And the Benefits of Mulching
"The edges of my leaves are drying and the entire plant looks
like it is dying." What can I do? This is a common complaint
during the hot, dry summer season. The problem is leaf scorch.
Leaf scorch is caused by one or several factors.
Drying wind - During periods of high, dry winds,
moisture is removed from foliage faster than the roots can supply
it. The result is scorched or withered foliage. Only protection
from the wind can help in such cases.
High light intensity - Some plants cannot stand
the bright sun of mid-summer in Texas. This is particularly true
of trees and shrubs not adapted to the local environmental conditions
such as most magnolia, dogwood, azalea, and maple.
Insufficient soil moisture – During dry seasons,
watering should be very thorough. Merely sprinkling the ground
around a plant until the surface is wet is inadequate.
When water and leaf scorch are mentioned together,
many people think that water beads on the leaf surface act as
a prism to concentrate the sun's rays and burns sections of the
leaves. This is a totally false notion. First, the water droplets
would have to form and retain a deep bead in order to generate
a prism ray. Second, if such a ray could be generated, the damage
would be a very distinct, circular shape rather than a scorching
of the leaf's edge.
Last year, area nurserymen were challenged to produce
one single case of leaf scorch caused by watering during hot weather.
Not one single example could be found. Watering with scalding
hot water will, of course, cause foliage burn, and there is some
evidence that watering a drought-stressed plant with cool water
can cause leaf bleaching, but the theory that watering in hot
weather scorches foliage because of water acting as a prism is
Many times, newly established plants have not generated
enough root system to uptake sufficient moisture to offset the
rapid loss of water that occurs during hot, dry weather. Trees
that are over 6 feet tall when they are planted are particularly
susceptible to this problem. They should now be pruned back significantly
(at least 1/3 of top removed) if they haven’t been cut back
already. The foliage of affected trees should be sprinkled with
a mist of water 2 or 3 times a day. Apply a layer of mulch around
the base of the tree to stabilize water loss in the root zone.
Simply put, mulch is a layer of material covering
the soil surface around plants. This covering befriends your plants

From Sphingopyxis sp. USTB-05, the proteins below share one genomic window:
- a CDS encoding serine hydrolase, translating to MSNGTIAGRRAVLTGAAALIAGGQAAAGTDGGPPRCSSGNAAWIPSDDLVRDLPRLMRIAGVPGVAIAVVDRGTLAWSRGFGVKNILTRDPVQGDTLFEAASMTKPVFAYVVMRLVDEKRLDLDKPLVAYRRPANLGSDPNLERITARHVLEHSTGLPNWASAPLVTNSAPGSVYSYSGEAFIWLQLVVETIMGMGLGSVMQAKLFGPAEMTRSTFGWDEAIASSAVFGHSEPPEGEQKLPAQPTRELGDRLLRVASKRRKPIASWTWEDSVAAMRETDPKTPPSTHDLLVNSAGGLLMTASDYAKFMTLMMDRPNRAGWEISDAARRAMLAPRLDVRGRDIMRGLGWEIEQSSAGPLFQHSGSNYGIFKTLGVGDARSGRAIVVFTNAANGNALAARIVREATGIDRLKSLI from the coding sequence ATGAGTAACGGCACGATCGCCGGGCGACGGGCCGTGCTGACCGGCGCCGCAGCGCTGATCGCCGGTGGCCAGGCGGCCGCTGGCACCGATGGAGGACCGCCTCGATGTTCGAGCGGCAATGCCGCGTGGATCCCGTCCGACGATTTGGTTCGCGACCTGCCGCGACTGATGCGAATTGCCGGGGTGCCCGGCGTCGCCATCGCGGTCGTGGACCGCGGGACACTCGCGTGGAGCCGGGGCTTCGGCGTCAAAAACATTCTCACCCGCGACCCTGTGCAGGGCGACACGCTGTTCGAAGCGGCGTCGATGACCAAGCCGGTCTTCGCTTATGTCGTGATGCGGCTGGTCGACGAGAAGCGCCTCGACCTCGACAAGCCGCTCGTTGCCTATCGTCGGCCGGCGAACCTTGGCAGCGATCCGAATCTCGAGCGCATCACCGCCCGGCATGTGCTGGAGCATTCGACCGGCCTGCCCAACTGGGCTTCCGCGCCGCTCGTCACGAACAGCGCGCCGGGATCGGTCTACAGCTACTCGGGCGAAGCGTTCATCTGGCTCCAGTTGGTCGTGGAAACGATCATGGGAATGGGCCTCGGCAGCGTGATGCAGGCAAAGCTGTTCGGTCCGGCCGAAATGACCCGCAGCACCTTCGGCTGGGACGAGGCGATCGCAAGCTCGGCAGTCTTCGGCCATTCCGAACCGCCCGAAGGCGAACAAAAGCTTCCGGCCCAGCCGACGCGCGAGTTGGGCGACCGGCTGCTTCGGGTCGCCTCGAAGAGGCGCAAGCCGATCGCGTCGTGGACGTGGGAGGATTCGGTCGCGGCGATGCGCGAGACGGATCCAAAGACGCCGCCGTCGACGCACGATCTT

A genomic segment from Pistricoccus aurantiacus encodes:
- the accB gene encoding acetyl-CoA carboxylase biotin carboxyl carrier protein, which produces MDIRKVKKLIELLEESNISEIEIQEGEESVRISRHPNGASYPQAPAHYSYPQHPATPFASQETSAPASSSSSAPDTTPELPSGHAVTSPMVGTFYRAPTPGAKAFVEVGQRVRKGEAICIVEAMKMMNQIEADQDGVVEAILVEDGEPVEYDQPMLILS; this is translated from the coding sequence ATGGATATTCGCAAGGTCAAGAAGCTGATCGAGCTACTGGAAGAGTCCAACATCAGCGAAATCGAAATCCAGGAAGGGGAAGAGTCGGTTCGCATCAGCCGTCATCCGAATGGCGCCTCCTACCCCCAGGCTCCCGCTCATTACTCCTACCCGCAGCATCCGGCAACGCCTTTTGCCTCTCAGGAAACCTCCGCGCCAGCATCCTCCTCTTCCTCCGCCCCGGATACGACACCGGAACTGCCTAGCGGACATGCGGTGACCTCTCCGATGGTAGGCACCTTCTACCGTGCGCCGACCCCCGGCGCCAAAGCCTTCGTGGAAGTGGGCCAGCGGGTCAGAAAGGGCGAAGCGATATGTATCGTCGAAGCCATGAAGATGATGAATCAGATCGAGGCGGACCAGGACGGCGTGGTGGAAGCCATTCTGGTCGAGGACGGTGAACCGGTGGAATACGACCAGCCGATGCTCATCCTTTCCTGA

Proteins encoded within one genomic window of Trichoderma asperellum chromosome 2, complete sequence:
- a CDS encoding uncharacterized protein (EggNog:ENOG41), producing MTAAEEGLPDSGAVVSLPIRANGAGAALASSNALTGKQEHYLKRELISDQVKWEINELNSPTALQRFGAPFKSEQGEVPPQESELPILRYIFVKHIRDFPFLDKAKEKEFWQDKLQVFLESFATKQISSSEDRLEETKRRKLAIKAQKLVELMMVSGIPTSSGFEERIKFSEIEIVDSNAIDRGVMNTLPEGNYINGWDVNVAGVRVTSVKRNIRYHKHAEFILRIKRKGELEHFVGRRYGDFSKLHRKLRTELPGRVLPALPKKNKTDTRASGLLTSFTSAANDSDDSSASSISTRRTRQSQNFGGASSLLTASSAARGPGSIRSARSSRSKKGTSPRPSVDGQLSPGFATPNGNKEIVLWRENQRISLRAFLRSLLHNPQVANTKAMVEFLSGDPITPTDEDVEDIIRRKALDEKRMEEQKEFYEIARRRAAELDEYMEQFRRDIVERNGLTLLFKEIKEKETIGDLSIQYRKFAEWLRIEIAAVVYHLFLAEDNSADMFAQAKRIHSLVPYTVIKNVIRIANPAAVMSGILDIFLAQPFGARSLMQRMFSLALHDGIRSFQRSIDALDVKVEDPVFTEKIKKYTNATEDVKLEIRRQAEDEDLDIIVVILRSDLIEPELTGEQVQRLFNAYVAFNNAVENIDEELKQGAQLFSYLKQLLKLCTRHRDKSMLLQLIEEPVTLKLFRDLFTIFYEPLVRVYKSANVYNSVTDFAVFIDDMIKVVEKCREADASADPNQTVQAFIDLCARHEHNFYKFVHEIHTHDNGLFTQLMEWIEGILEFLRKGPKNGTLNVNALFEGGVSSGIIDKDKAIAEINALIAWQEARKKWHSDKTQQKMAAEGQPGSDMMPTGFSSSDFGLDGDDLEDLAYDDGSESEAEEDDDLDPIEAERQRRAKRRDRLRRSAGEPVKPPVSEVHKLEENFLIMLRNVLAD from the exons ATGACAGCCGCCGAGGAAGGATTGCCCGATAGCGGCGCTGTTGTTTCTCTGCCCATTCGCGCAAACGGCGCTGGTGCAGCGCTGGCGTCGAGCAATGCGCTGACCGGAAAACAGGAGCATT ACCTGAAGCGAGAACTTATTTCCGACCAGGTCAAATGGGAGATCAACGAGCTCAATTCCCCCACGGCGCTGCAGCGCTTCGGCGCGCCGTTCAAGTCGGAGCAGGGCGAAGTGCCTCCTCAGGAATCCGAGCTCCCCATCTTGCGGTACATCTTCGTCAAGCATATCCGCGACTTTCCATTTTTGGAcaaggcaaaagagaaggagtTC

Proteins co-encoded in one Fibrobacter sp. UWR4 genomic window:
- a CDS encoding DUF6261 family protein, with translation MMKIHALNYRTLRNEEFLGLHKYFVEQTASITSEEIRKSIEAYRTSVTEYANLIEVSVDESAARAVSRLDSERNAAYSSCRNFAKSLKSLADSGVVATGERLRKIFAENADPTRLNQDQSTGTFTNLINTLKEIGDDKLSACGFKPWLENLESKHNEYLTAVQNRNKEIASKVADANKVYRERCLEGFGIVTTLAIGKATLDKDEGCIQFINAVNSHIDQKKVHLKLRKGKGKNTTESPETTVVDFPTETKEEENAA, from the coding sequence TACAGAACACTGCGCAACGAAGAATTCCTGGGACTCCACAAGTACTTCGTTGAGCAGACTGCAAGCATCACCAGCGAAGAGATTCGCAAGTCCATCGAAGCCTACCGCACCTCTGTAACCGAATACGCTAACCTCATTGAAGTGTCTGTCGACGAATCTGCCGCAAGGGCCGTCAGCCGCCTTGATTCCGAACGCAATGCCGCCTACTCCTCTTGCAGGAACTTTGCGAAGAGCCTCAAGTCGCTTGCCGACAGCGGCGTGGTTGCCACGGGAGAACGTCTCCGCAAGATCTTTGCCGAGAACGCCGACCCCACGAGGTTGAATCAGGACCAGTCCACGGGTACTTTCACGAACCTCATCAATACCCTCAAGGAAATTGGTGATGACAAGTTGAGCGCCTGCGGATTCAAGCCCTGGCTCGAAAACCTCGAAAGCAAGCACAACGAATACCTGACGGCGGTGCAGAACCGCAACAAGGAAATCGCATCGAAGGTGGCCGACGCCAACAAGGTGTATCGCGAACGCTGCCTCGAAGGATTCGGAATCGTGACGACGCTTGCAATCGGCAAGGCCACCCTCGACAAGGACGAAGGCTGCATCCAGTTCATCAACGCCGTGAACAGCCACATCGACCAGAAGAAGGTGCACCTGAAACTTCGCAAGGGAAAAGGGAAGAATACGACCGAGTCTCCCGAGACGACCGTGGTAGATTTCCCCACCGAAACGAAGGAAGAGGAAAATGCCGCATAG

in a number of ways.
- It moderates soil temperature and therefore promotes
greater root development. Just like people, plant roots prefer
to be cool in summer, warm in winter, and they can be, under a
year-round blanket of mulch.
- It reduces evaporation of water vapor from the
soil surface thereby yielding three important benefits. First,
it moderates the levels of soil moisture, promoting root growth.
It also means you don't have to water as often, which reduces
both your workload and your water bill.
-Mulching reduces washing and crusting of the soil
during natural rainfall or irrigation. Falling drops of water
can pound the upper 1/4 of soil, especially a clay soil, into
a tight, brick-like mass that retards necessary air and water
movement to the root zone.
- It reduces disease problems. Certain types of
diseases live in the soil and are spread when drops of water splash
bits of infested soil onto the lower leaves. Mulching, and being
careful when you water, can reduce the spread of these diseases.
Mulching will also keep fruit clean while reducing rot diseases
by preventing soil-fruit contact.
-I've saved the best for last. Most weed seeds
require light to germinate so a thick mulch layer will shade them
out, and your weed problems are reduced by at least 90%.
What can you use for mulch? Any plant material
that's free and not diseased can be used. Weed-free hay or straw,
leaves, grass clippings, compost, etc., are all great. Fresh grass
clippings are fine for use around well-established plants but
they should be cured for a week or so before being placed around
Mulch vegetable and flower gardens the same way.
First, get the plants established, and then mulch the entire bed
with a layer 3 to 4 inches thick. Work the mulch material right
up around the stems of the plant. When you finish, you'll have
a beautiful, even expanse of mulch highlighted by healthy, productive
Recent research indicates that mulching does more
to help newly planted trees and shrubs become established than
any other factor except regular watering. Grasses and weeds, especially
Bermuda grass, that are allowed to grow around new plants are
terrible thieves of moisture and nutrients. Mulch the entire shrub
bed. For new trees, apply mulch in a 4-foot circle. The layer
of mulch should be 3 to 4 inches thick.
The epitome of effective hot weather gardening
is the combination of drip irrigation and mulching. Simply cover
the irrigation lines with mulch to reduce water usage, disease
problems and gardening effort while you increase root development
and plant performance. That's how to garden smarter, not harder.